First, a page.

Seafood is abundant in Langkawi, although not all are sourced from the waters off the islands, but imported from nearby Thailand. But, who cares? They come from the same seas anyway. Partake of the myriad ways food and seafood are prepared. Chose anything from barbequed barracuda, fresh squids, prawns to various shellfish.
With its proximity to Thailand, some of the local cuisines would, invariably, have some Thai influence. Just look at the number of restaurants and stalls offering Thai Tum Yam style cooking.
You will also not be at lost should your palate accept only western food. English, American, Italian or even French cuisine can be had almost anywhere at really reasonable cost.
For the nature lover in you, the islands and the jungle on the main island offers endless days of bird-watching, trekking and exhilarating immersion within the peaceful confines of the verdant jungle. Talking about birds, take half a day at least to get up close and personal with the famed Brahmini Kite eagles of Langkawi. There are boat tours that take visitors to their favourite feeding grounds around Pulau Beras Basah and Pulau Dayang Bunting.
Mangrove tours are a must. These can be arranged with the boat operators at Pantai Cenang. There are many locations for this activity, including the most popular one at Kilim. Other operators will take you to the mangrove forests of Pulau Dayang Bunting or Tanjung Ru.
Great caving can be had, especially around the north shores of the island. Get yourself a book on the caves of Langkawi as a guide and explore these dank and dark subterranean environments to the hilt.
Like most popular destinations, always be wary of tourist traps. Although not many in Langkawi, they do exist. Just talk to a friendly local or a long-staying visitor and you will get by nicely.
Langkawi is affected by the milder western monsoon (May-September), and while diving is possible in the nearby Pulau Payar Marine Park 1 (http://agrolink.moa.my/dof/tlaut/payar.html), 45 minutes away by boat, water clarity tends to be poor. I would not personally encourage or condone diving in the waters of this once-pristine coral island. Lately evidence of the ravages of tourism can be seen and there have been a public outcry to bring the island back to its original state.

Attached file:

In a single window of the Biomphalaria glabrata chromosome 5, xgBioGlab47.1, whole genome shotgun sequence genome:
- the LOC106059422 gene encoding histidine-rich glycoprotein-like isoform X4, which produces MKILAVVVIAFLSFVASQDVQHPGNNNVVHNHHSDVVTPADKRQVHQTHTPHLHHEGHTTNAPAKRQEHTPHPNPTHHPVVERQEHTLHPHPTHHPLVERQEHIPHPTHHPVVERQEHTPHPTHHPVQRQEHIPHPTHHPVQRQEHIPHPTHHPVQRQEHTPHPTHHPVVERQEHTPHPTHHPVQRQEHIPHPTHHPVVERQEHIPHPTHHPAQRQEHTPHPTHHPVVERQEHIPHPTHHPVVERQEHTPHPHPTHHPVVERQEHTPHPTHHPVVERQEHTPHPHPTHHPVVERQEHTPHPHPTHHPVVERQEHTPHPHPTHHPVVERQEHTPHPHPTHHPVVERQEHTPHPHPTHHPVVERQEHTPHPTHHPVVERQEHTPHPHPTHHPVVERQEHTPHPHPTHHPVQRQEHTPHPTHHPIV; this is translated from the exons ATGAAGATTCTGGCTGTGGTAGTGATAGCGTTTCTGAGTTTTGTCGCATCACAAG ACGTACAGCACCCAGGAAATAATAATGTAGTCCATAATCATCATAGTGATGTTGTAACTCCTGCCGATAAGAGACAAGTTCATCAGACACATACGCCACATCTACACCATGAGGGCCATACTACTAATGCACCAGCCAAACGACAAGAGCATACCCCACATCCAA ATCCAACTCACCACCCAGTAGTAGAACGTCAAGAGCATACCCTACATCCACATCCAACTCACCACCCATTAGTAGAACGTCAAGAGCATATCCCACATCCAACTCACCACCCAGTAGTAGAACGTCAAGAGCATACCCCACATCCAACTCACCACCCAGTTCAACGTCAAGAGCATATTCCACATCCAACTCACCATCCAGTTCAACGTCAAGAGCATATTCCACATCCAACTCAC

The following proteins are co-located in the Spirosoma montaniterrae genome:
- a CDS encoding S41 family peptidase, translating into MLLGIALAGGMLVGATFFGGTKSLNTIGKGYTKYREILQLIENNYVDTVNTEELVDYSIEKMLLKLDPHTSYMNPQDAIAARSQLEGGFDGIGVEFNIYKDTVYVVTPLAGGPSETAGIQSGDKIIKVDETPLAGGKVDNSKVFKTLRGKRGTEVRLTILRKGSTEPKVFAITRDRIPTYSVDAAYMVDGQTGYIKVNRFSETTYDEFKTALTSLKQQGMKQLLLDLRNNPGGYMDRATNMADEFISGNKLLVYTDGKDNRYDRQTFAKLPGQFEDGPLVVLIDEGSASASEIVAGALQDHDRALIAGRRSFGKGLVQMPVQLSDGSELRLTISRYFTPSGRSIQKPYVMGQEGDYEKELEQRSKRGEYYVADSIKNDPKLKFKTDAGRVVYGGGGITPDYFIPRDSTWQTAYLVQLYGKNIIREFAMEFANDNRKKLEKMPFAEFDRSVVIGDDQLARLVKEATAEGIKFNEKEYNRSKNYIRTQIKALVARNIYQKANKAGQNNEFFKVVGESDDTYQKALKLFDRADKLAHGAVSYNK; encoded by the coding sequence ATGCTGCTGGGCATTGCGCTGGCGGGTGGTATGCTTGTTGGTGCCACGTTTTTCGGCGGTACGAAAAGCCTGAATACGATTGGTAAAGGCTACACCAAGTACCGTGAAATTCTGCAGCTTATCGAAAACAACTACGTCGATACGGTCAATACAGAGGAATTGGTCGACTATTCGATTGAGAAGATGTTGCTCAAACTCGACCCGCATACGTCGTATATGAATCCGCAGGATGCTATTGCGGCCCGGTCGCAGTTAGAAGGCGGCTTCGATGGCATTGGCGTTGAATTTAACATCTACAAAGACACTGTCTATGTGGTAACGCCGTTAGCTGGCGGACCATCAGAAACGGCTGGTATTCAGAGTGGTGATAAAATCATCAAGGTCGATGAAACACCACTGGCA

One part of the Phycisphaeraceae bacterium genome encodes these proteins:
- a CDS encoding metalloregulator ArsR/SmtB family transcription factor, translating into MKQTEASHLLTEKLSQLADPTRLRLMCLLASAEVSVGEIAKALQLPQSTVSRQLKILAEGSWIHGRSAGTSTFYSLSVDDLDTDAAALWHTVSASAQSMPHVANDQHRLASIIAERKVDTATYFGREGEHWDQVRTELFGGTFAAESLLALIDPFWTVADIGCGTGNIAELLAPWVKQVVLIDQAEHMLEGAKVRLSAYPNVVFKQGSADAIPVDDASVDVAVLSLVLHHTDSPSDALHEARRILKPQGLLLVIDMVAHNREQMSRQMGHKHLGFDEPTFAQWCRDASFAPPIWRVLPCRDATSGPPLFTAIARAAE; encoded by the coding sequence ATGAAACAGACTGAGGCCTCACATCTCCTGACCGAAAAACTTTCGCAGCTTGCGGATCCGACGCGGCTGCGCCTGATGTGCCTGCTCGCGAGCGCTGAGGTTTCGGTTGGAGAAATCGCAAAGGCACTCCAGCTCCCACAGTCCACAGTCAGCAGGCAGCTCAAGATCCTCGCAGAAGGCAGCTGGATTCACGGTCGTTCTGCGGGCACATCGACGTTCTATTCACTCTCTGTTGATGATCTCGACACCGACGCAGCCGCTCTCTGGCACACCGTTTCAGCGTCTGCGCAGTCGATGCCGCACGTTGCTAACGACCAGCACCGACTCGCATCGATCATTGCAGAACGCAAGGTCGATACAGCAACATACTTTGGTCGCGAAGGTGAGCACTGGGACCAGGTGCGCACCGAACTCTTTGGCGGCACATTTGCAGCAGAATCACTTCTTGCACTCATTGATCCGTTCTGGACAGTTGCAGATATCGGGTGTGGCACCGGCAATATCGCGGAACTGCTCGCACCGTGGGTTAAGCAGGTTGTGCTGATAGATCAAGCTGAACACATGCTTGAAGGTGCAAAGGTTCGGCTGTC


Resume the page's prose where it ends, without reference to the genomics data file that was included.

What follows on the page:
Practically all resorts have their own restaurants and most tourists chose to eat in, but there are a few other options as well. Be adventurous and strike out on your own to savour the numerous foods at the stalls and restaurants all over Langkawi. Try one of the many seafood restaurants.
For a taste of simple Malay-style breakfast, just walk up to a small stall opposite the Underwater World in the mornings and feast on the famous freshly-prepared banana leaf-wrapped nasi lemak (steamed rice in cocnut milk). The price is most affordable at less than US50 cents for a pack. Go local and enjoy this with a glass of hot teh tarik or really good local coffee. This very unassuming stall is just simple and great (clean too!) The nasi lemak comes with curried beef, squid in chili, friend salted fish or chicken.
Thanks to the island's tax-free status, alcohol is remarkably cheap at eg. RM 1.50 for a beer can, less than a third of the RM 5 (and up) on the mainland. Although alcoholic drinks come cheap please be advised that Malaysia is a Muslim country (a liberal and tolerant one at that) but all the same please respect local culture and communal sensitivities. Malays and Muslims do not consume alcoholic drinks and while they do tolerate non Muslims who do, try not to behave in a rowdy imbibed manner near them, their houses, mosques, etc.
Langkawi does not really cater to backpackers.